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Travel
God Save the Queen! An Anniversary Trip to London
By: Jon    |    June 22, 2012   |   12 Comments (0) (0)

photo by Scazon

The year 2012 marks the 60th year of the reign of Queen Elizabeth II of England. The multi-national weekend celebration of her majesty’s reign, known as the Queen’s Diamond Jubilee, took place officially on June 2 – 5, during this time the Royal Family traveled throughout England, Wales, Scotland and Northern Ireland. Although the festivities have officially ended, a wealth of royal treasures remain in London, which all beg desperately to be explored. Are you considering a getaway that promises to be truly regal in nature? This article will explore some of London’s most majestic destinations and the remarkable histories behind them.

The Changing of the Guard

No trip to London would ever be complete without bearing witness to the changing of the guard at Buckingham Palace. Known as the Queen’s Guard, this infantry of soldiers is responsible for guarding both Buckingham and St. James’s Palace. The changing of the guard is a lively ceremony, which takes place in the Palace’s forecourt around 11 a.m., typically lasting about 45 minutes. From April to July, the guard is generally changed daily and every other day from August to March. The schedule is subject to change, so it’s best to do your research ahead of time, if you plan on witnessing this royal tradition.

The Queen’s Gallery

Within Buckingham Palace is the Queen’s Gallery, a permanent exhibit of changing pieces from the Royal Collection. The Royal Collection is one of the world’s largest art collections, consisting of more than one million objects, collected by various kings and queens over the past 500 years. Currently on display is the largest ever collection of Leonardo DaVinci’s anatomical studies. The Gallery typically opens at 10 a.m. daily, though blackout dates have been set during the months of October and December. You can confirm the dates, times and prices of your visit by going to the Gallery’s official website.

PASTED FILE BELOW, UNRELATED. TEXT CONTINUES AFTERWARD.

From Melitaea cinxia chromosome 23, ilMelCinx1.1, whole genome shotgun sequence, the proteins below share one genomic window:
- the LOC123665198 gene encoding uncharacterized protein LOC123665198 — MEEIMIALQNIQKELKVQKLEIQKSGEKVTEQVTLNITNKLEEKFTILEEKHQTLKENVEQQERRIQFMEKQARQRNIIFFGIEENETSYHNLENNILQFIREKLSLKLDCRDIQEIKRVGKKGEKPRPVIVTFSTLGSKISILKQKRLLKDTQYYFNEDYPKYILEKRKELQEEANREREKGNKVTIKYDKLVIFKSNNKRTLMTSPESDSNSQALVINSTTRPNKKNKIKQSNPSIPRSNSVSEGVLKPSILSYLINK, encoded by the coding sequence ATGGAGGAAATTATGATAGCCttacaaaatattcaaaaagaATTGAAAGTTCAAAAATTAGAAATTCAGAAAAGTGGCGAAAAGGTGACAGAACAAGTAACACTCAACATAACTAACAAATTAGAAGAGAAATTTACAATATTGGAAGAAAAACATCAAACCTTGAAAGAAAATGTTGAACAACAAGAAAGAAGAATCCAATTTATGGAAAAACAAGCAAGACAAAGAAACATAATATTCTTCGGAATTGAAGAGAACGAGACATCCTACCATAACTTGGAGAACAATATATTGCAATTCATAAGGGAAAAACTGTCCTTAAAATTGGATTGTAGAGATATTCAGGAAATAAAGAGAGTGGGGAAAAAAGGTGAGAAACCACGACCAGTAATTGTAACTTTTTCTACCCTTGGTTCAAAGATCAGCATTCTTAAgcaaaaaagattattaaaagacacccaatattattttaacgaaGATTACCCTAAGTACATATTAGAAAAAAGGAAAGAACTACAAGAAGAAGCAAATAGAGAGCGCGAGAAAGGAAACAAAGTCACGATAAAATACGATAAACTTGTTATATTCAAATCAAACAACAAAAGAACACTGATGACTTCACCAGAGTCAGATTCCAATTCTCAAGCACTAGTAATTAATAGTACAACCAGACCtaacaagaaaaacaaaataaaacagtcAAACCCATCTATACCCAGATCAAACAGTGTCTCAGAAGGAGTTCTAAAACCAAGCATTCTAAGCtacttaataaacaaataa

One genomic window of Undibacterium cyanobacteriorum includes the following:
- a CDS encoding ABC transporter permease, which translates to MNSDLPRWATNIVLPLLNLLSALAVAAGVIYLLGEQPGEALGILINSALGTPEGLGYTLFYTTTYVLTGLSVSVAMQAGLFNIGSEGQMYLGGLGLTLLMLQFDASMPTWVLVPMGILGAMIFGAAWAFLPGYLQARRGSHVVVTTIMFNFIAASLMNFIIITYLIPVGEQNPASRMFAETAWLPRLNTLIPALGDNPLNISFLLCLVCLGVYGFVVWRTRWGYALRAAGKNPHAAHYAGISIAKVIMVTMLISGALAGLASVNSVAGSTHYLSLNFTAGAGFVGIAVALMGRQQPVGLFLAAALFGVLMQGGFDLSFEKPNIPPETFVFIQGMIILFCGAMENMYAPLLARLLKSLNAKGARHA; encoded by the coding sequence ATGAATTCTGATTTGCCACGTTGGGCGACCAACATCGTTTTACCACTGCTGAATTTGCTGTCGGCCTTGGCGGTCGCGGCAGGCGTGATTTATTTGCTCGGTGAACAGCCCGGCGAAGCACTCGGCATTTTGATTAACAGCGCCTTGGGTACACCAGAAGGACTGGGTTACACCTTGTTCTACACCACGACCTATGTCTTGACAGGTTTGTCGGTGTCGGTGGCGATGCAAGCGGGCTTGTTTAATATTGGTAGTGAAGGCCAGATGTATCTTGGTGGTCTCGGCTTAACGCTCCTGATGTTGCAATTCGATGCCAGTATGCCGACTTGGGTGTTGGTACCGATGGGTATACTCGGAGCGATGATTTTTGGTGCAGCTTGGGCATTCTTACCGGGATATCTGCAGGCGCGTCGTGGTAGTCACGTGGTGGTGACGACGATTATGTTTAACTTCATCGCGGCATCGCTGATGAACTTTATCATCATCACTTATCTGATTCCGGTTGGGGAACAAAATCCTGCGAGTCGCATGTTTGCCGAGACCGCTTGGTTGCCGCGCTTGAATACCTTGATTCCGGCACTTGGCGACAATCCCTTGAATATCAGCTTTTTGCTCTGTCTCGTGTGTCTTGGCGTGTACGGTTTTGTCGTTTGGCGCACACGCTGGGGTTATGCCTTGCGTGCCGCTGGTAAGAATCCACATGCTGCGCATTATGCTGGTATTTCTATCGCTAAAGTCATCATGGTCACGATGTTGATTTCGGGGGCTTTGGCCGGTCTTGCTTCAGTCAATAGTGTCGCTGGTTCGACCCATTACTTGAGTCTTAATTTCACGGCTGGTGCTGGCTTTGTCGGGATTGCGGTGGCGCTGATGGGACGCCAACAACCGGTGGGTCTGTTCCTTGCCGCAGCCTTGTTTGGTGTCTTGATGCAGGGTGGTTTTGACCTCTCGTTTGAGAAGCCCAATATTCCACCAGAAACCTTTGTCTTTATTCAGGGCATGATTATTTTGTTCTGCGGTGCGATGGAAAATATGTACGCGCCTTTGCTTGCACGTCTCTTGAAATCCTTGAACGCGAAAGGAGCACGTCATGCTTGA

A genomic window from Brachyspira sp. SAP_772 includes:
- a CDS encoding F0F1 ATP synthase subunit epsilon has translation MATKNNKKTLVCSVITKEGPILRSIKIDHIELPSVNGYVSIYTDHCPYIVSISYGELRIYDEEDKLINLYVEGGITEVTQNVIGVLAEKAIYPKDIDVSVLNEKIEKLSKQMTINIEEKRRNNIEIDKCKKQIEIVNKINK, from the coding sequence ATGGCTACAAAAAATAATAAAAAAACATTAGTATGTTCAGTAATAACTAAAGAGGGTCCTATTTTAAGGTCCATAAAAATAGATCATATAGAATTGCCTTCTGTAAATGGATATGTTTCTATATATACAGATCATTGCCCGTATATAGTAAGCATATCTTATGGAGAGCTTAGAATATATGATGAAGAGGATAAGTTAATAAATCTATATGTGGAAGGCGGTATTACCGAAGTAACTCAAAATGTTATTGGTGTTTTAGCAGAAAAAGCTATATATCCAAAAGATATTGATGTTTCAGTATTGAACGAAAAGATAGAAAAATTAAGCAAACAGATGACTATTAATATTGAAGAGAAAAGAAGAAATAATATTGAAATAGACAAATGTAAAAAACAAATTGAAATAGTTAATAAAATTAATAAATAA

Westminster Abbey

The Collegiate Church of St. Peter, Westminster, which is much better known as Westminster Abbey, has had a longstanding relationship with British royalty over the course of the 700 years of its storied existence. Since 1066, Westminster Abbey has been the coronation church of the monarchy; the church has received support from numerous kings and queens and was the premier royal burial ground for some 500 years. The church is what’s known as a “Royal Peculiar,” meaning it falls under the jurisdiction of the monarchy, rather than that of the bishop. The church is visited by more than one million tourists each year, open to the public everyday but Sunday, which is reserved for (of course) worship.

Windsor Castle

At nearly 1,000 years old and spanning about 13 acres, Windsor Castle is both the world’s oldest and biggest inhabited castle. Her Majesty the Queen continues to use Windsor Castle as a weekend retreat. Windsor castle includes state apartments (furnished from the Royal Collection), Queen Mary’s dollhouse (completed in 1924, known for its exquisite detail— it even has functional plumbing), St. George’s Chapel (the resting place of ten monarchs) and the Drawings Gallery. Through October of this year, Windsor Castle’s Drawings Gallery will exhibit “The Queen: Sixty Photographs for Sixty Years” in honor of the Queen’s jubilee.